Civil Claims

Dispute Resolution

In most cases, the initial stages in a dispute involve the parties/ or their solicitors in correspondence, setting out the alleged claim and seeking remedies or corrective action by consent. In many cases, the matter is resolved without litigation or alternative dispute resolution, where the facts and circumstances make clear that resisting litigation is futile and would increase costs. A settlement may be negotiated.

In many cases, a settlement is negotiated at a much later stage in the proceedings either by reason of brinkmanship or more commonly because the facts become clearer at that stage. Specialist counsel may be involved at that stage and there may be a greater focus on the part of the parties and their advisors. The consequences of a court order and accelerated costs in the event of a hearing may be more pronounced and immediate.

In common with the United Kingdom and partly due to EU initiatives,  mediation and alternative dispute resolution are encouraged. The types of alternative dispute resolution are broadly similar to those in England and Wales. Mediation may be undertaken with a view to settlement.

Taking Court Action

Court procedures in Ireland are very similar to those in England and Wales. The system of pleadings whereby issues are defined in written documents comprising a claim, defence and or counterclaim is similar.  In the Circuit Court and higher courts, the pleadings are usually drafted by barristers, generally junior counsel.

The most common remedy sought from a court, is an order for payment of damages by way of compensation for the consequence of a breach of contract, civil wrong or other bases of action. Commonly, a mandatory or prohibitory court order, such as an injunction or specific performance or other equitable remedy is sought. The remedies applicable in a legal action are almost identical to those in the United Kingdom and are awarded on almost identical criteria.


The judge may reserve judgement at the end of the case to consider the issues and give a reasoned judgement. This will be accompanied by the appropriate court order in favour of the claimant or respondent The most common remedy is an order for damages.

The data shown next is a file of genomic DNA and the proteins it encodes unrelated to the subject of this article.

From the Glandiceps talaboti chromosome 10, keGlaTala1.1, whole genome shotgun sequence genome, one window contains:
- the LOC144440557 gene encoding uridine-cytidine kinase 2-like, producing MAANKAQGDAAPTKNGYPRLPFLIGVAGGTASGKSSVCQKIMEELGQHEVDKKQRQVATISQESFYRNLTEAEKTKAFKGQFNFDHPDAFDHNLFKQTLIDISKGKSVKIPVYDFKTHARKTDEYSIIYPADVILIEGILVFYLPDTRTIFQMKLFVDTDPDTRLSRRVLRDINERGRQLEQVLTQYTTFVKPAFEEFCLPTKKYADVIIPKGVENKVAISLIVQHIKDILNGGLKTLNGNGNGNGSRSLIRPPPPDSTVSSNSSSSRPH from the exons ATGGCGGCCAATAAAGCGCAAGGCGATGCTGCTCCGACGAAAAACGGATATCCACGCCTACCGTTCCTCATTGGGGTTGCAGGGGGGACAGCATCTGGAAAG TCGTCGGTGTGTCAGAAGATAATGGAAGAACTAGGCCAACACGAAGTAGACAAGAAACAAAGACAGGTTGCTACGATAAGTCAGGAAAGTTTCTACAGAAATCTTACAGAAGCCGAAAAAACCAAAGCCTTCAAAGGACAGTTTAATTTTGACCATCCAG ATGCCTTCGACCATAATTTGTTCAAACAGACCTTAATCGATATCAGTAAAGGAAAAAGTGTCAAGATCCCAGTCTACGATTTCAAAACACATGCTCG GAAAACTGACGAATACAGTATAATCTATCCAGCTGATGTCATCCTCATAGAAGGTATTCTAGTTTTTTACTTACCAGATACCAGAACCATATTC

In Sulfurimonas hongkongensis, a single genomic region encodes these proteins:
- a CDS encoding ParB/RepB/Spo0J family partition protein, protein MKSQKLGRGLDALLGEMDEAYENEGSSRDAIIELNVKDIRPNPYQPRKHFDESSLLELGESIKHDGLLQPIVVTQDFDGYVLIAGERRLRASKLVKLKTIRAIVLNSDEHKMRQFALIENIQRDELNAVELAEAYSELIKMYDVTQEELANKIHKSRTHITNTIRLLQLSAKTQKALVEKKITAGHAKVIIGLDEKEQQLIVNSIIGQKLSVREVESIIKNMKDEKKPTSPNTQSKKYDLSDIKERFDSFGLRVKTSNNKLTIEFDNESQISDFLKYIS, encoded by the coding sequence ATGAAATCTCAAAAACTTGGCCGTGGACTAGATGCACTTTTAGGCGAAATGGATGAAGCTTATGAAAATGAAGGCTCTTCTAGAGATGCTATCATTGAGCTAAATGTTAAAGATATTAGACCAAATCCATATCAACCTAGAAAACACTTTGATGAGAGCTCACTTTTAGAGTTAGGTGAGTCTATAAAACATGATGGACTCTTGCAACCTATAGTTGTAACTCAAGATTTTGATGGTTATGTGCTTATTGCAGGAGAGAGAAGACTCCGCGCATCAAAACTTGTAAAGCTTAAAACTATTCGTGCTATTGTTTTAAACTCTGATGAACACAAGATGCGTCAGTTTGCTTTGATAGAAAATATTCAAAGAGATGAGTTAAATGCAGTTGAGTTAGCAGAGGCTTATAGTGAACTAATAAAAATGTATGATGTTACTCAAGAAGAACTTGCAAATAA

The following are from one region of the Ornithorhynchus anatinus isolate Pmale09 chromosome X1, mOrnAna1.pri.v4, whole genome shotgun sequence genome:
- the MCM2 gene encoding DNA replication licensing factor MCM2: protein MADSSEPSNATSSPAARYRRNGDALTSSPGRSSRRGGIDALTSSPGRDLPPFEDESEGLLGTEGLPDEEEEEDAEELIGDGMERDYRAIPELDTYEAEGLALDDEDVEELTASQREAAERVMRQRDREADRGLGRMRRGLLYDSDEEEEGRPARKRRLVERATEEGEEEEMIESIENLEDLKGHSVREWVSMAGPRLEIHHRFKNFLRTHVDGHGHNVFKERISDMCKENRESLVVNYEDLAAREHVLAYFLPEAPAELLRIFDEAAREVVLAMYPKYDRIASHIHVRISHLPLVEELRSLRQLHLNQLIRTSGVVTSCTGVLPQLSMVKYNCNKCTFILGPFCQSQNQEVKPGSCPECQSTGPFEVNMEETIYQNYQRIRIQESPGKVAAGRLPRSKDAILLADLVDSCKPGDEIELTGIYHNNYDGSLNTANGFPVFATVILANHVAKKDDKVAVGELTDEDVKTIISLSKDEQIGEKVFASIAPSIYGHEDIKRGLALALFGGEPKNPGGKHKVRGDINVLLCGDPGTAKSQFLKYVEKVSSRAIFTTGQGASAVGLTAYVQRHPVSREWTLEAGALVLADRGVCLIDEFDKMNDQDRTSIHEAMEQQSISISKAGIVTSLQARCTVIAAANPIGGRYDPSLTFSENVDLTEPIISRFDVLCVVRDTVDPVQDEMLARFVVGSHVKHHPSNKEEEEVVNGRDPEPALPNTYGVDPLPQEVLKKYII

The next most common remedies are the equitable remedies of specific performance and  injunction. A range of other remedies such as an order for an account, an order for enquiries or other steps to be taken before officials in court offices, declarations or tracing.

The means of enforcing judgements are similar to those in England and Wales but have not been the subject of comprehensive reform. In principle, court orders are enforceable against persons personally by attachment and committal for contempt of court. A person may not be committed to prison for failure to pay an order for money which he cannot afford.

Money judgements may be enforced against all classes of assets including against land by registering a judgement mortgage, by seizure of  goods by the Sheriff and gainst intangibles including debts and earnings by way of court order against a third party debtor or payer.


The principles of costs are similar to those in England and Wales. Generally, costs follow the event in litigation, so that the losing party almost always pays the winning party’s costs.

There are a number of exceptions such as where lodgments are made and the winning party is not awarded more than the amount lodged. There are other similar principles by which settlements offered can be taken into account in the awarding of costs.

In default of agreement, costs are determined by the Taxing Master. The Taxing Master is soon to be replaced under a reformed system of costs, for which legislation has been passed, but which is not yet initiated.